U.S. Chamber of Commerce President and CEO Thomas Donohue said Monday that the Republican Party “should not bother to run a candidate” in the 2016 presidential election unless Congress can pass immigration reform this year. During an event on the economy and infrastructure, Donohue argued that it was necessary for the House to “do something rational” and that the Chamber of Commerce would “put a lot more” heat on Congressional members who are resistant to the idea of reform, Politico first reported.
When asked by a moderator what he deemed a “must pass bill … that’s crucial for the future of the U.S. economy,” Donohue insisted on passing immigration reform:
We’ll be absolutely crazy if we don’t take advantage of having passed an immigration bill out of the Senate. Going back and doing it again might be harder and do something rational in the House and put it together and let’s get the three or four things we really need there. And we’ve got a lot of heat on that and we’re going to put a lot more.
[…] If the Republicans don’t do it, they shouldn’t bother to run a candidate in 2016. I mean, think about that. Think about who the voters are.
Donohue’s comments prompted some audience members to say, ” Wow. Wow!” while the moderator told people to tweet the comments. He went on to say that without immigration reform, the country would lose immigrants who trained at the “best universities in the world” and instead “send the work to where people are.” He also joked that if the “bottom level of workers” left the country, Americans would have to be the ones to pick up their mother-in-laws from the nursing home.
The National Association of Manufacturers (NAM) President and CEO Jay Timmons, also said at the event that he was optimistic that an immigration bill would happen in the lame-duck session as the “final bill.”
The voters that Donohue referred to are likely Latino voters who could impact the 2016 election since a 2013 Latino Decisions poll found that at least 63 percent of Latino voters say that they personally know someone who is an undocumented immigrant. Another Latino Decisions poll found that 63 percent of Latino voters “would view House Republicans somewhat or much less favorably if House Republicans block immigration reform.” And a report released last week by the National Association of Latino Elected and Appointed Officials projected that there may be 28 million eligible Latino voters for the 2016 election. As a reference, Latino voters made up 17 percent of the 2012 vote in Florida, 37 percent in New Mexico, 18 percent in Nevada, and 14 percent in Colorado.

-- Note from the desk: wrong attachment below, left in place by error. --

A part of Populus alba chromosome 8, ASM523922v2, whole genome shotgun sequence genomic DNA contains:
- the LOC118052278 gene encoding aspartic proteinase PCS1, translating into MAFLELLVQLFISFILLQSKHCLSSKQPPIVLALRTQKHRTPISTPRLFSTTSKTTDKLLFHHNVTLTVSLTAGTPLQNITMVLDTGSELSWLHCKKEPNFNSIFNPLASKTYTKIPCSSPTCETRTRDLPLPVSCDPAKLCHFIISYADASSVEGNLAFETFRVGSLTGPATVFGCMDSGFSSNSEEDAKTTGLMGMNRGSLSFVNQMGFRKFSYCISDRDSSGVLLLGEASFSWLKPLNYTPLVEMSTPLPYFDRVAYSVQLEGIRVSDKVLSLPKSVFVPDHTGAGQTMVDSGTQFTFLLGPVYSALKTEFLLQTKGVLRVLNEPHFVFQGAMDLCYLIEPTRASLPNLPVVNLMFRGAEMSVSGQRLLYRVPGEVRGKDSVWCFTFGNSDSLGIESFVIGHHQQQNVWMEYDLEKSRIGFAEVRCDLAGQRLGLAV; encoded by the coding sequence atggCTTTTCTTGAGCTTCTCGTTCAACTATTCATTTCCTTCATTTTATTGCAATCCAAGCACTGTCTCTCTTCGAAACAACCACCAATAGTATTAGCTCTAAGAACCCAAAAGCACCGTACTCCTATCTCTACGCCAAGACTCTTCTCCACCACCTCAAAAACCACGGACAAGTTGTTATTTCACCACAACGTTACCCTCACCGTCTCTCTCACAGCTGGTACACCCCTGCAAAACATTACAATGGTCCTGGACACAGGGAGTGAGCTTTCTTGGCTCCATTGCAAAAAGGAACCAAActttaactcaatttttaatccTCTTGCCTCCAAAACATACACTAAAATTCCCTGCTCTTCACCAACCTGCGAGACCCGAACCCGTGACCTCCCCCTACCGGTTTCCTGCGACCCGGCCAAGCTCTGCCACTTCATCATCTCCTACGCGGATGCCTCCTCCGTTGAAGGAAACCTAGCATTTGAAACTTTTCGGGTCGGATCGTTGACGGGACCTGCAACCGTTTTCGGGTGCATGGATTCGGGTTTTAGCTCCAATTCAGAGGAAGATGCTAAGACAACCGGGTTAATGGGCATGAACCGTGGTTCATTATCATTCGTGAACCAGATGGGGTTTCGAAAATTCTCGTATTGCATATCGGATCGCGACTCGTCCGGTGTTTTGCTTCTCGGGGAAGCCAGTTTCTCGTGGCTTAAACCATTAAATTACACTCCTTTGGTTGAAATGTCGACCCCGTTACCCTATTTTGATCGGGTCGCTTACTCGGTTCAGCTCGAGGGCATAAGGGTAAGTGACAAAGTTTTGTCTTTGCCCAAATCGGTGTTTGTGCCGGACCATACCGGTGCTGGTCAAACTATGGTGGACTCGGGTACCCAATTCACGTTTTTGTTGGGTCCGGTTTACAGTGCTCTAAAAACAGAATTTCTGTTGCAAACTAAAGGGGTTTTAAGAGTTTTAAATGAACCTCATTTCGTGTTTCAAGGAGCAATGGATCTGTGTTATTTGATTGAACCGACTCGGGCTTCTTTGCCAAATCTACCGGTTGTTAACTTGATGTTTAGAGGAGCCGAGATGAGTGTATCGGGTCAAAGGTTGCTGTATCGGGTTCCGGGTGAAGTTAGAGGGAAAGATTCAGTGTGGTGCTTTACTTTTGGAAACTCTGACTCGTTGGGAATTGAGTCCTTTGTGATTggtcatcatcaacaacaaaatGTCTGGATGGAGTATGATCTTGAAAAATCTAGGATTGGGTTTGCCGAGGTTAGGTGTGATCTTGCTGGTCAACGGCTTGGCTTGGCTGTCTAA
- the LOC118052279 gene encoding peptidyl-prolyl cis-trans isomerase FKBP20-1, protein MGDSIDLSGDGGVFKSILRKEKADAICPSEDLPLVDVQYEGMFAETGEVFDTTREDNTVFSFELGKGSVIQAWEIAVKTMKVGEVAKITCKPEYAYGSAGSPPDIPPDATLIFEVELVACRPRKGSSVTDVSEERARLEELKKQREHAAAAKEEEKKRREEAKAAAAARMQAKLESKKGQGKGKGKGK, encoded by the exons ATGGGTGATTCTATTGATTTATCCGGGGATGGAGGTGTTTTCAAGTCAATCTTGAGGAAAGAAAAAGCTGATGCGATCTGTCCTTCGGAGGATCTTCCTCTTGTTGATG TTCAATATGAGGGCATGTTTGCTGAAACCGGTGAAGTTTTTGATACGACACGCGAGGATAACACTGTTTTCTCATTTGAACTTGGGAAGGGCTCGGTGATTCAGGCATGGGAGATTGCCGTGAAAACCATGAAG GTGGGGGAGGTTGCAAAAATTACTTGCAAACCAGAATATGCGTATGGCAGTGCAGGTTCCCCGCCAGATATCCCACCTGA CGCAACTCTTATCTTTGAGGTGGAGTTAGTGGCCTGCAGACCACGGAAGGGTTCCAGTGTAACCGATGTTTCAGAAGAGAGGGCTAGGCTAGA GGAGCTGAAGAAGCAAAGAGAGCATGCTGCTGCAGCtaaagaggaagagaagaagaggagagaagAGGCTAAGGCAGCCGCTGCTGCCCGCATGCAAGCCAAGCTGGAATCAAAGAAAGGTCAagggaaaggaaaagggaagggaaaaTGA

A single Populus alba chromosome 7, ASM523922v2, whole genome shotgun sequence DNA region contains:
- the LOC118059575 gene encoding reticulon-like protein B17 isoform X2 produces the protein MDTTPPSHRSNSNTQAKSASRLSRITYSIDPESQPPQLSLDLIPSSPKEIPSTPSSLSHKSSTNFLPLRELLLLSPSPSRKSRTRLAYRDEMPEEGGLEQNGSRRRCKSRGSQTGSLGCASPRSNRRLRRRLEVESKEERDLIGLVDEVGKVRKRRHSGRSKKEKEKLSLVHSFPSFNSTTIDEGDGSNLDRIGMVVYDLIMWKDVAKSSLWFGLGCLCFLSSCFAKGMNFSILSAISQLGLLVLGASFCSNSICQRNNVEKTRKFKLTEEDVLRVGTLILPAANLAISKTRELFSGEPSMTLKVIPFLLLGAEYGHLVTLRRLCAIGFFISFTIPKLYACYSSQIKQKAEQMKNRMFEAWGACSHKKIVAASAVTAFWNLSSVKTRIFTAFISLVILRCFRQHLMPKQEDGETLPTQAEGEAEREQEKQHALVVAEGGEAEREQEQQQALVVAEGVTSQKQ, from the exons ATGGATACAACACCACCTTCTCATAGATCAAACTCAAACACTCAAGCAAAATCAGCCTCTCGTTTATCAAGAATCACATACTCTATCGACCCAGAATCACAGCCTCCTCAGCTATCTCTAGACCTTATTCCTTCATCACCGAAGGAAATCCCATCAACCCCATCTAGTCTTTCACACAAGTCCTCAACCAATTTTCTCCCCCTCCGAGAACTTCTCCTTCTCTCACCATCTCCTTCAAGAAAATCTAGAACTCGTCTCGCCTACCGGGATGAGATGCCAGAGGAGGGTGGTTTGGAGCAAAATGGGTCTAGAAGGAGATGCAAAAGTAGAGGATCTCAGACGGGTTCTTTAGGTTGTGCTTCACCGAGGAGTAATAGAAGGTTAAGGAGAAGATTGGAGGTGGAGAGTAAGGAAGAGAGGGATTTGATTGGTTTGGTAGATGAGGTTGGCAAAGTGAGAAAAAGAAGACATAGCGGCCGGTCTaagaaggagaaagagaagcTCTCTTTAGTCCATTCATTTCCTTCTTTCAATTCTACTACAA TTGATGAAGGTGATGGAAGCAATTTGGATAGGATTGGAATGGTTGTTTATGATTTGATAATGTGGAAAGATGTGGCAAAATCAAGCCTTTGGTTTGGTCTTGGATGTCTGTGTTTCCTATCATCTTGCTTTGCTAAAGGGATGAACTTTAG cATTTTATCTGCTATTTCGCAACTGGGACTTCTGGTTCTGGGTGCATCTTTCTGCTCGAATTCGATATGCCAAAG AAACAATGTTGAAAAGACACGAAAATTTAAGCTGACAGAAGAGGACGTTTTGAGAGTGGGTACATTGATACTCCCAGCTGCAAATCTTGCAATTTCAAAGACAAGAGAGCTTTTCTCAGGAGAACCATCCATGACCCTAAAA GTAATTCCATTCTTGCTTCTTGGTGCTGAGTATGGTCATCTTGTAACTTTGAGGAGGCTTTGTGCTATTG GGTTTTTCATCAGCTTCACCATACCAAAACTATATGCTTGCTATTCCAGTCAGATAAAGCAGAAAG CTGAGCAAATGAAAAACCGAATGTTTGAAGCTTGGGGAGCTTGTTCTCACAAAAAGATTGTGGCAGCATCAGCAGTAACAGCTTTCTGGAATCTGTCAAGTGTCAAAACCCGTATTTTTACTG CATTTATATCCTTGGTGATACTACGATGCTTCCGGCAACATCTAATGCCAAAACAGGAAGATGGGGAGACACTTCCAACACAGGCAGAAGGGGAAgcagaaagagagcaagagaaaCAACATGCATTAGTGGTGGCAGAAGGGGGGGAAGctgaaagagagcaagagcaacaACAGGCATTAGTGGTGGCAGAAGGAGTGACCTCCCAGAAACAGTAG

Donohue previously said that the Chamber would “support candidates who want to work within the legislative process to solve the nation’s problems.” But the Chamber has nonetheless continued to endorse and fund candidates who oppose the Senate-approved immigration bill, including Senate Minority Leader Mitch McConnell (R-KY), Senate Minority Whip John Cornyn (R-TX), and Sen. Pat Roberts (R-KS). And just last week, the Chamber launched a two-week ad buy for 10 House Republicans who the group believes could “help grow a pro-business majority in the Republican-controlled House,” according to the New York Times.
Rep. Mario Diaz-Balart (R-FL) voiced similar sentiments to Donohue, saying last week, “the deadline is that if we don’t get it done by August it doesn’t happen.”
House Speaker John Boehner (R-OH) declined to set a deadline during a Hispanic Chamber of Commerce event with the Texas Tribune in San Antonio Monday. He said that immigration reform should be done “sequentially” in “four, five, six … bite-sized portions” over “a week or two” or even a month, because smaller bills would encounter less opposition. Although he insisted at the event that immigration reform was “not about politics. It’s about doing the right thing for the American people,” he also has acquiesced to Tea Party demands to not act on a set of immigration principles that he released and most recently walked back from mocking House Republicans for thinking that reform is “too hard.”